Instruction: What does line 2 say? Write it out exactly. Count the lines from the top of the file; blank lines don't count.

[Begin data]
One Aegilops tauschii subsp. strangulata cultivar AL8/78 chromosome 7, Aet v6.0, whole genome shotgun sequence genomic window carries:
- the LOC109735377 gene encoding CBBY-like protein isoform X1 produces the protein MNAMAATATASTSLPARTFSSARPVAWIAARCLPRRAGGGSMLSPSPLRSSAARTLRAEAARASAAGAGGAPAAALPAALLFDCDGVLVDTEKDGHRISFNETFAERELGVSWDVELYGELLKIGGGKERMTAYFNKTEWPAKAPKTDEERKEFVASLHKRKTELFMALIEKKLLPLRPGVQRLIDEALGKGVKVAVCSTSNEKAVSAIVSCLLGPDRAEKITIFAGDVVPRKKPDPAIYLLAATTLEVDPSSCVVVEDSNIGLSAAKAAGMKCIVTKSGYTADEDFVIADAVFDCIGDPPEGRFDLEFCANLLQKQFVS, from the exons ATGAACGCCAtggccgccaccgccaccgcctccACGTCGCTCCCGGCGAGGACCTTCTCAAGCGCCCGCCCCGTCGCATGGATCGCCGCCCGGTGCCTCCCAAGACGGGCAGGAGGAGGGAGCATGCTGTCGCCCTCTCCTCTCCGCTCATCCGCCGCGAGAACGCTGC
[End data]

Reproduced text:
- the LOC109735377 gene encoding CBBY-like protein isoform X1 produces the protein MNAMAATATASTSLPARTFSSARPVAWIAARCLPRRAGGGSMLSPSPLRSSAARTLRAEAARASAAGAGGAPAAALPAALLFDCDGVLVDTEKDGHRISFNETFAERELGVSWDVELYGELLKIGGGKERMTAYFNKTEWPAKAPKTDEERKEFVASLHKRKTELFMALIEKKLLPLRPGVQRLIDEALGKGVKVAVCSTSNEKAVSAIVSCLLGPDRAEKITIFAGDVVPRKKPDPAIYLLAATTLEVDPSSCVVVEDSNIGLSAAKAAGMKCIVTKSGYTADEDFVIADAVFDCIGDPPEGRFDLEFCANLLQKQFVS, from the exons ATGAACGCCAtggccgccaccgccaccgcctccACGTCGCTCCCGGCGAGGACCTTCTCAAGCGCCCGCCCCGTCGCATGGATCGCCGCCCGGTGCCTCCCAAGACGGGCAGGAGGAGGGAGCATGCTGTCGCCCTCTCCTCTCCGCTCATCCGCCGCGAGAACGCTGC